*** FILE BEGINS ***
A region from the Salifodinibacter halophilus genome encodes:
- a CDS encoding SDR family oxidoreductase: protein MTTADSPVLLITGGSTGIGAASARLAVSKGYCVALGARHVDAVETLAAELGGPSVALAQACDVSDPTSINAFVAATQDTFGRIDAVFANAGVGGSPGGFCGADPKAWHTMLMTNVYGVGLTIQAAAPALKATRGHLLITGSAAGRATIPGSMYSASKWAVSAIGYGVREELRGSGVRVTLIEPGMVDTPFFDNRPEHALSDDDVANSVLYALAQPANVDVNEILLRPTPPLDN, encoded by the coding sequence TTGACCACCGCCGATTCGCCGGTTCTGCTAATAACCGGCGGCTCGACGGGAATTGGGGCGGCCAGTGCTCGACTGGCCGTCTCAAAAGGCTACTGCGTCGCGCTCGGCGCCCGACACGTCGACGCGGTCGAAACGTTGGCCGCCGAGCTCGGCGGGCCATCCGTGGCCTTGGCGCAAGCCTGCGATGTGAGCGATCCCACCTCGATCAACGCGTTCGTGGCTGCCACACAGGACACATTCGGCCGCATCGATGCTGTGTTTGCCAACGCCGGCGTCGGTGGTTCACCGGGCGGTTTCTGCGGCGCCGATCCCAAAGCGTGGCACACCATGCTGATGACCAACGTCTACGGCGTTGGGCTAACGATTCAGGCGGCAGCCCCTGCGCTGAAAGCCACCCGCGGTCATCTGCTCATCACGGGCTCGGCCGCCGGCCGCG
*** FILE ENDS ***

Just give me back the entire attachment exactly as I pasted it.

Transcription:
A region from the Salifodinibacter halophilus genome encodes:
- a CDS encoding SDR family oxidoreductase: protein MTTADSPVLLITGGSTGIGAASARLAVSKGYCVALGARHVDAVETLAAELGGPSVALAQACDVSDPTSINAFVAATQDTFGRIDAVFANAGVGGSPGGFCGADPKAWHTMLMTNVYGVGLTIQAAAPALKATRGHLLITGSAAGRATIPGSMYSASKWAVSAIGYGVREELRGSGVRVTLIEPGMVDTPFFDNRPEHALSDDDVANSVLYALAQPANVDVNEILLRPTPPLDN, encoded by the coding sequence TTGACCACCGCCGATTCGCCGGTTCTGCTAATAACCGGCGGCTCGACGGGAATTGGGGCGGCCAGTGCTCGACTGGCCGTCTCAAAAGGCTACTGCGTCGCGCTCGGCGCCCGACACGTCGACGCGGTCGAAACGTTGGCCGCCGAGCTCGGCGGGCCATCCGTGGCCTTGGCGCAAGCCTGCGATGTGAGCGATCCCACCTCGATCAACGCGTTCGTGGCTGCCACACAGGACACATTCGGCCGCATCGATGCTGTGTTTGCCAACGCCGGCGTCGGTGGTTCACCGGGCGGTTTCTGCGGCGCCGATCCCAAAGCGTGGCACACCATGCTGATGACCAACGTCTACGGCGTTGGGCTAACGATTCAGGCGGCAGCCCCTGCGCTGAAAGCCACCCGCGGTCATCTGCTCATCACGGGCTCGGCCGCCGGCCGCG